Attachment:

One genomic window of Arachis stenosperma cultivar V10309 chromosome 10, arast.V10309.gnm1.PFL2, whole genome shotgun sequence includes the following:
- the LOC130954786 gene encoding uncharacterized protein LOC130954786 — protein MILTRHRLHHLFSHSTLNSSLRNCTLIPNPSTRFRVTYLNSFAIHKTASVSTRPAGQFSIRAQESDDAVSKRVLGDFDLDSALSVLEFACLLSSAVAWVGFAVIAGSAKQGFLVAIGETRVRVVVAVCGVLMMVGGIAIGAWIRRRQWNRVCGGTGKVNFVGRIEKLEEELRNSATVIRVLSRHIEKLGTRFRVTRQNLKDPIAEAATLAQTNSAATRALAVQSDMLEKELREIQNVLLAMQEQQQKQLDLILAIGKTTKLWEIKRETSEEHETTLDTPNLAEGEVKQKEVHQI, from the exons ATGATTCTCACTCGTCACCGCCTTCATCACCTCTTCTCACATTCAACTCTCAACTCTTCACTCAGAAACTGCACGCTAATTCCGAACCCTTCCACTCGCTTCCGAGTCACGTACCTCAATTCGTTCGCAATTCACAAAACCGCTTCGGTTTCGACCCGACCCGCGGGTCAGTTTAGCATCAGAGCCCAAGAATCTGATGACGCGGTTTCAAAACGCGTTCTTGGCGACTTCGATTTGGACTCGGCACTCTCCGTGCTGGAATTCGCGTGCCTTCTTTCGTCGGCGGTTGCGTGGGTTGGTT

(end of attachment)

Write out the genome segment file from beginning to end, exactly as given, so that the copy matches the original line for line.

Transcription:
One genomic window of Arachis stenosperma cultivar V10309 chromosome 10, arast.V10309.gnm1.PFL2, whole genome shotgun sequence includes the following:
- the LOC130954786 gene encoding uncharacterized protein LOC130954786 — protein MILTRHRLHHLFSHSTLNSSLRNCTLIPNPSTRFRVTYLNSFAIHKTASVSTRPAGQFSIRAQESDDAVSKRVLGDFDLDSALSVLEFACLLSSAVAWVGFAVIAGSAKQGFLVAIGETRVRVVVAVCGVLMMVGGIAIGAWIRRRQWNRVCGGTGKVNFVGRIEKLEEELRNSATVIRVLSRHIEKLGTRFRVTRQNLKDPIAEAATLAQTNSAATRALAVQSDMLEKELREIQNVLLAMQEQQQKQLDLILAIGKTTKLWEIKRETSEEHETTLDTPNLAEGEVKQKEVHQI, from the exons ATGATTCTCACTCGTCACCGCCTTCATCACCTCTTCTCACATTCAACTCTCAACTCTTCACTCAGAAACTGCACGCTAATTCCGAACCCTTCCACTCGCTTCCGAGTCACGTACCTCAATTCGTTCGCAATTCACAAAACCGCTTCGGTTTCGACCCGACCCGCGGGTCAGTTTAGCATCAGAGCCCAAGAATCTGATGACGCGGTTTCAAAACGCGTTCTTGGCGACTTCGATTTGGACTCGGCACTCTCCGTGCTGGAATTCGCGTGCCTTCTTTCGTCGGCGGTTGCGTGGGTTGGTT